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Visual experience during phacoemulsification cataract surgery under topical anaesthesia
  1. Douglas K Newman
  1. Department of Ophthalmology, West Norwich Hospital, Bowthorpe Road, Norwich NR2 3TU
  1. Department of Ophthalmology, Clinic 3 (Box 41), Addenbrooke's Hospital, Hills Road, Cambridge CB2 2QQ


BACKGROUND/AIMS Visual awareness during phacoemulsification cataract surgery is an important determinant of patient satisfaction with any anaesthetic technique. Topical anaesthesia could be associated with significant visual awareness because it does not affect optic nerve function.

METHODS The visual experience during phacoemulsification cataract surgery under topical anaesthesia (without sedation) was assessed for 106 consecutive unselected patients. Patients were interviewed immediately after surgery using a standardised questionnaire that explored specific aspects of their visual experience.

RESULTS Four patients were excluded because they had poor recollection of their visual experience. The visual awareness of the remaining 102 patients comprised operating microscope light (99), colours (73), flashes of light (7), vague movements (19), surgical instruments or other objects (12), change in light brightness during surgery (49), change in colours during surgery (30), and transient visual alteration during corneal irrigation (25). No patient found their visual experience during surgery unpleasant, though the operating microscope light was uncomfortably bright for two patients. Six patients lost light perception for a short interval during surgery. There was no association between the various visual phenomena reported and patients' age, sex, preoperative visual acuity, cataract morphology, coexisting ocular pathology, or previous experience of cataract surgery under local anaesthesia (p>0.05).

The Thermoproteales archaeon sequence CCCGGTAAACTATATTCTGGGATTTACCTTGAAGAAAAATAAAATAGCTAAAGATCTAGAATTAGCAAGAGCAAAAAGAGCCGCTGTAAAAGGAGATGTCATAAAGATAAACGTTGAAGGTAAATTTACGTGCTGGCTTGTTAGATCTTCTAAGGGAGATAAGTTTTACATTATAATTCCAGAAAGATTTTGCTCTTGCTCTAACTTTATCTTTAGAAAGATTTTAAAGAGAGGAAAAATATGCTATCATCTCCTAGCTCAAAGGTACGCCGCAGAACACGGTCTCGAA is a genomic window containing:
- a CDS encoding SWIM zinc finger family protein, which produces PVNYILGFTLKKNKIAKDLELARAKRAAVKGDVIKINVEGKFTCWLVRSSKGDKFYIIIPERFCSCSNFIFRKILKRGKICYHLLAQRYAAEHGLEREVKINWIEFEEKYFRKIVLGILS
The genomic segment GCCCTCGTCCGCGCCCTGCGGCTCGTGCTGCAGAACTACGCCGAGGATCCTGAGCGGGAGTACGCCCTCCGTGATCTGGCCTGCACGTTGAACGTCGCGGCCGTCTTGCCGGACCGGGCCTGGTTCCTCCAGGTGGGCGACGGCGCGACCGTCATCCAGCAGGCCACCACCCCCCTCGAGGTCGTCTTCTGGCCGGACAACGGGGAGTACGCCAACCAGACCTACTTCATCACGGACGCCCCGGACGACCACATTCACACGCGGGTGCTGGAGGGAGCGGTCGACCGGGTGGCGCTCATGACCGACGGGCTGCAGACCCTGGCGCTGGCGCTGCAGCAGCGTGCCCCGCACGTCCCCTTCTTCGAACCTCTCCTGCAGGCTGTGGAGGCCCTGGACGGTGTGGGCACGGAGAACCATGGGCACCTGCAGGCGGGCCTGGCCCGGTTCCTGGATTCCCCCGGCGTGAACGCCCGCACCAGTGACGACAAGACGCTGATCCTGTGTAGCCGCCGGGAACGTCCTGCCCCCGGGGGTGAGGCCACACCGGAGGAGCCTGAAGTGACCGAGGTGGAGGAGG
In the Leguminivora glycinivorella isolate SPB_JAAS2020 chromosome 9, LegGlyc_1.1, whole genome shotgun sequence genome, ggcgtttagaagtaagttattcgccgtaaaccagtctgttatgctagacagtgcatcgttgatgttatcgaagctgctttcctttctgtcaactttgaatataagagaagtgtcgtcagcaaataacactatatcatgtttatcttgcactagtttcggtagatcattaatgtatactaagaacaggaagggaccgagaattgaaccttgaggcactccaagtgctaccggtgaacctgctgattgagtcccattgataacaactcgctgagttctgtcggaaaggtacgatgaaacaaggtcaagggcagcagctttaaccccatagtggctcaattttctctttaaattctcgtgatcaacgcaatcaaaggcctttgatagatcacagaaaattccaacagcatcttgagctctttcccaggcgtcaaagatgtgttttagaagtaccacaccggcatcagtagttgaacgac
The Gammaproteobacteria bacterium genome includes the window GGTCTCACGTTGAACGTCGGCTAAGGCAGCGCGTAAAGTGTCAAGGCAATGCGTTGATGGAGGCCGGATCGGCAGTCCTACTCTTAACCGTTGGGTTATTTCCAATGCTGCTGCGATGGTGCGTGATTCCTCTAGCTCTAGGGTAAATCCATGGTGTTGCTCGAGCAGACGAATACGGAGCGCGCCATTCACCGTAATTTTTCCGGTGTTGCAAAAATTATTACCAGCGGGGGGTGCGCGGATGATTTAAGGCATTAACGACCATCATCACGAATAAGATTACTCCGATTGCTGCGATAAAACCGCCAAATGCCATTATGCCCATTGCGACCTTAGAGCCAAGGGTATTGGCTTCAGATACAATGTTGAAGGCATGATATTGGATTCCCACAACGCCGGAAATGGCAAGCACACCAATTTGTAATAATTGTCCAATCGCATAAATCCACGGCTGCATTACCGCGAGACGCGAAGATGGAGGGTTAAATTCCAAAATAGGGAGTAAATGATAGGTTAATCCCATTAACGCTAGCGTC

CONCLUSIONS Patients experience a wide variety of visual sensations during phacoemulsification cataract surgery under topical anaesthesia. Topical anaesthesia does not, however, appear to result in greater visual awareness than regional anaesthesia. Preoperative patient counselling should include information about the visual experience during surgery.

  • phacoemulsification
  • anaesthesia
  • visual perception
  • patient satisfaction

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